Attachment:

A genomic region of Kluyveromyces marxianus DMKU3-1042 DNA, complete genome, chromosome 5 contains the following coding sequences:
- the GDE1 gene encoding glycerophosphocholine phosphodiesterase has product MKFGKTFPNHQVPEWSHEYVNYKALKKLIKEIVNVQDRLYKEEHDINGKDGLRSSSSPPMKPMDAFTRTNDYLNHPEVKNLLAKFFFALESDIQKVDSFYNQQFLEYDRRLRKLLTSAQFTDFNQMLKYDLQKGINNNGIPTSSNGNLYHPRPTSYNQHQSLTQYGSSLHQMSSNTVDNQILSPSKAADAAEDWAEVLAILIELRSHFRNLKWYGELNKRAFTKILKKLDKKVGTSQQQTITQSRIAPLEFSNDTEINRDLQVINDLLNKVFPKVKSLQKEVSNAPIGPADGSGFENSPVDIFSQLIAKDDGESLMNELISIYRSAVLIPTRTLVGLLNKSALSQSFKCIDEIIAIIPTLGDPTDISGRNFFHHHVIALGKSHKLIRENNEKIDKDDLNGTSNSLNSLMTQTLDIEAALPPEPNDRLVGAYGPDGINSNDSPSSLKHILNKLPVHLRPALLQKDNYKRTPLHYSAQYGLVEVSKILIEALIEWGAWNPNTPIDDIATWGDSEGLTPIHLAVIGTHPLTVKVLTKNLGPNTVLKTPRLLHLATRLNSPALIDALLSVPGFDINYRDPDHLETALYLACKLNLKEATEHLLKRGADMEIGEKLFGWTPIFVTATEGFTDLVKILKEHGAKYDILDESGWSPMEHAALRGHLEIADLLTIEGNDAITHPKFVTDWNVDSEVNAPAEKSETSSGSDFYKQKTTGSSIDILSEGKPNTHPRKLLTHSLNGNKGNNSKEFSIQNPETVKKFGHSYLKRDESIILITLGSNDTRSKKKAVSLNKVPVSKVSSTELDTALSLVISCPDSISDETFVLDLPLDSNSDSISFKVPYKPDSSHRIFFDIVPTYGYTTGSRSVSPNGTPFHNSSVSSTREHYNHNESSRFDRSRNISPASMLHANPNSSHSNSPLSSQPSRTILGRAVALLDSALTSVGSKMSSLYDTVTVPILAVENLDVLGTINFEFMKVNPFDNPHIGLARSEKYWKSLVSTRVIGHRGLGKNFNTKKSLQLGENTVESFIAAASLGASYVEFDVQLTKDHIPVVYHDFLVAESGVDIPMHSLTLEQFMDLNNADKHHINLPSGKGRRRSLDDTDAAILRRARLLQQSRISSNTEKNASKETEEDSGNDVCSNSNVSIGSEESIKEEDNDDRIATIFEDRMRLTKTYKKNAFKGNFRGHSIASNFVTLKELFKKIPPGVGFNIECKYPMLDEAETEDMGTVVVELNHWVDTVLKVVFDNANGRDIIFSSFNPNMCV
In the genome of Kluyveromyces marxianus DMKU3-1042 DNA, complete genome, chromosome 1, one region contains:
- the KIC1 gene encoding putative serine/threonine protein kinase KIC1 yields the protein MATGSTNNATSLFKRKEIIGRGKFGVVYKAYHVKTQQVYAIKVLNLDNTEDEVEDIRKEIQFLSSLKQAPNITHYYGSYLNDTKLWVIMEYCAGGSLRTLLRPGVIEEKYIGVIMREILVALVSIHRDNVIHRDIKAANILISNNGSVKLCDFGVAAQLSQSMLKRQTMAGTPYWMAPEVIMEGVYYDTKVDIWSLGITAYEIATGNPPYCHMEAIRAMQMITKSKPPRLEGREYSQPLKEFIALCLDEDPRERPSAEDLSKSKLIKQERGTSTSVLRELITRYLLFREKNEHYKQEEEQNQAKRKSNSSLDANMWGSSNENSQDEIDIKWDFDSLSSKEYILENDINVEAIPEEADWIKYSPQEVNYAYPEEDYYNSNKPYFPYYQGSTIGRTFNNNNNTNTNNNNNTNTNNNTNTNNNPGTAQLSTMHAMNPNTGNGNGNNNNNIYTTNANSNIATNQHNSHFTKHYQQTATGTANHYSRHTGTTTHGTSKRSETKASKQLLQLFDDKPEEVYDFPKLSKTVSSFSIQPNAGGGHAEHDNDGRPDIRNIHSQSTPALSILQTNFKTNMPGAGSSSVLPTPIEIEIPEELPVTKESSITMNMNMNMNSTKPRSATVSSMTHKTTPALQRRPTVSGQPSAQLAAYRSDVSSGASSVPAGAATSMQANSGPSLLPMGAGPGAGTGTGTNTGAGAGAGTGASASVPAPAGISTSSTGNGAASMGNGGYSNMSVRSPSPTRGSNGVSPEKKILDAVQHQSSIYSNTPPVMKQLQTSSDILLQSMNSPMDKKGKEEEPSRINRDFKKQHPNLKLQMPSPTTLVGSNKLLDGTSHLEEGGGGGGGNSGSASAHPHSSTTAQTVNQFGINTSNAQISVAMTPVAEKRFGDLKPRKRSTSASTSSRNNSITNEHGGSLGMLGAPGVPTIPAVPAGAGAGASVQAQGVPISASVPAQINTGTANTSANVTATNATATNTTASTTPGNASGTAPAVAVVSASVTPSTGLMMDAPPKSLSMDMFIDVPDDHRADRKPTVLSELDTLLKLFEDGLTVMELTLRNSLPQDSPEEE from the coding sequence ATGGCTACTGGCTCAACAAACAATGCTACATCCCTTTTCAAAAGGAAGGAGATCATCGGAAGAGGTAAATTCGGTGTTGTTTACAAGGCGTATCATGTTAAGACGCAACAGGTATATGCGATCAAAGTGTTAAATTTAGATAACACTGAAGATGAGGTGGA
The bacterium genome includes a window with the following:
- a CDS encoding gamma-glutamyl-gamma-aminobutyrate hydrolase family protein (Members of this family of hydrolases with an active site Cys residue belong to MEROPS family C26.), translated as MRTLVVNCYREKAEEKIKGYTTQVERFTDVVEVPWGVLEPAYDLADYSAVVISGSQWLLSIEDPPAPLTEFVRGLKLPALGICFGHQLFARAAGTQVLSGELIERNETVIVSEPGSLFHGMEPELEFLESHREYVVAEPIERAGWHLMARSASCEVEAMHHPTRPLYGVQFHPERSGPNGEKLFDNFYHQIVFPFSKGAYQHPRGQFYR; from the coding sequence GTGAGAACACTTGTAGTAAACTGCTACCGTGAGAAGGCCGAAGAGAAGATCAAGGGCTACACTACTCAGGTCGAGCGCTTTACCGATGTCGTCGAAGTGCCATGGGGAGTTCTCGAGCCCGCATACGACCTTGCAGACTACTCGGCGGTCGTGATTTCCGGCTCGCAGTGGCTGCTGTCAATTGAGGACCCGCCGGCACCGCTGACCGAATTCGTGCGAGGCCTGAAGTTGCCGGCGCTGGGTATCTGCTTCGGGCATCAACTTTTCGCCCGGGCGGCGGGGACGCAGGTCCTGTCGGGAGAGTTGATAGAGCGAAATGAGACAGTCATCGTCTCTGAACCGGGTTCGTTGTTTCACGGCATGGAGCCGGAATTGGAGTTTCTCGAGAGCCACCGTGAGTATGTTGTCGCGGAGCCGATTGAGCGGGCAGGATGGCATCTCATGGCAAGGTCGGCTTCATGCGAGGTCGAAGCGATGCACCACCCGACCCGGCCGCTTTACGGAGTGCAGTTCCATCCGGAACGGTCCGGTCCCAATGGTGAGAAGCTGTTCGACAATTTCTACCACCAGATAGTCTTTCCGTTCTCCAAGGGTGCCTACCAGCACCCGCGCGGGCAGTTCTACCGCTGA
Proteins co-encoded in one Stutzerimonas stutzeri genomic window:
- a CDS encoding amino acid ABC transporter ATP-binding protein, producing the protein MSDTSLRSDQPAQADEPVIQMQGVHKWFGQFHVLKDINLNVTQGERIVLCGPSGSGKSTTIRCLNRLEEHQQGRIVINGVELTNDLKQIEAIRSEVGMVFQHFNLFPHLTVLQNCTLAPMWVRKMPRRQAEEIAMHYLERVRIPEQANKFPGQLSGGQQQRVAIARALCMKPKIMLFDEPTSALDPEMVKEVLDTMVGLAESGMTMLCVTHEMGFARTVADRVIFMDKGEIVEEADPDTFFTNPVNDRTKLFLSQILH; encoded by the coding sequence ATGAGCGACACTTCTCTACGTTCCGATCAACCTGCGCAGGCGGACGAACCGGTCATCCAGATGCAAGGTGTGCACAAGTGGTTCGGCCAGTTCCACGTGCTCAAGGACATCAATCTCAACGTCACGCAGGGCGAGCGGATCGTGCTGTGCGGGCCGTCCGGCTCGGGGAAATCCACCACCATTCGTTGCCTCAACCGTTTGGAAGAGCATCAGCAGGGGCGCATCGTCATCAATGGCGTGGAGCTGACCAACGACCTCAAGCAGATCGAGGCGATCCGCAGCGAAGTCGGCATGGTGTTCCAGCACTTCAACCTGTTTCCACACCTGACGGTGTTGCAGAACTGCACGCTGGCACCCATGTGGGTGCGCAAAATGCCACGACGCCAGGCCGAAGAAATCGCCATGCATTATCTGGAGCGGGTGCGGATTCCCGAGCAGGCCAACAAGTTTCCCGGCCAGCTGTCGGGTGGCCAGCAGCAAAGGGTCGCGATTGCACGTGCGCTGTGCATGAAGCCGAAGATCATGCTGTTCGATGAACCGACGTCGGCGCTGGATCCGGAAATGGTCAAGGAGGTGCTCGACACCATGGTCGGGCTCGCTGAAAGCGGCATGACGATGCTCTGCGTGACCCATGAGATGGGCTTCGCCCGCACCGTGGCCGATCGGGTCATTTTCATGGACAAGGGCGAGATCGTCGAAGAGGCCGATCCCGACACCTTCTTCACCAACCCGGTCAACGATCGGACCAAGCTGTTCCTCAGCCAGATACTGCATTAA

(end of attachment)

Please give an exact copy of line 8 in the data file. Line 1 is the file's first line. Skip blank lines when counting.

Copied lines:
- a CDS encoding amino acid ABC transporter ATP-binding protein, producing the protein MSDTSLRSDQPAQADEPVIQMQGVHKWFGQFHVLKDINLNVTQGERIVLCGPSGSGKSTTIRCLNRLEEHQQGRIVINGVELTNDLKQIEAIRSEVGMVFQHFNLFPHLTVLQNCTLAPMWVRKMPRRQAEEIAMHYLERVRIPEQANKFPGQLSGGQQQRVAIARALCMKPKIMLFDEPTSALDPEMVKEVLDTMVGLAESGMTMLCVTHEMGFARTVADRVIFMDKGEIVEEADPDTFFTNPVNDRTKLFLSQILH; encoded by the coding sequence ATGAGCGACACTTCTCTACGTTCCGATCAACCTGCGCAGGCGGACGAACCGGTCATCCAGATGCAAGGTGTGCACAAGTGGTTCGGCCAGTTCCACGTGCTCAAGGACATCAATCTCAACGTCACGCAGGGCGAGCGGATCGTGCTGTGCGGGCCGTCCGGCTCGGGGAAATCCACCACCATTCGTTGCCTCAACCGTTTGGAAGAGCATCAGCAGGGGCGCATCGTCATCAATGGCGTGGAGCTGACCAACGACCTCAAGCAGATCGAGGCGATCCGCAGCGAAGTCGGCATGGTGTTCCAGCACTTCAACCTGTTTCCACACCTGACGGTGTTGCAGAACTGCACGCTGGCACCCATGTGGGTGCGCAAAATGCCACGACGCCAGGCCGAAGAAATCGCCATGCATTATCTGGAGCGGGTGCGGATTCCCGAGCAGGCCAACAAGTTTCCCGGCCAGCTGTCGGGTGGCCAGCAGCAAAGGGTCGCGATTGCACGTGCGCTGTGCATGAAGCCGAAGATCATGCTGTTCGATGAACCGACGTCGGCGCTGGATCCGGAAATGGTCAAGGAGGTGCTCGACACCATGGTCGGGCTCGCTGAAAGCGGCATGACGATGCTCTGCGTGACCCATGAGATGGGCTTCGCCCGCACCGTGGCCGATCGGGTCATTTTCATGGACAAGGGCGAGATCGTCGAAGAGGCCGATCCCGACACCTTCTTCACCAACCCGGTCAACGATCGGACCAAGCTGTTCCTCAGCCAGATACTGCATTAA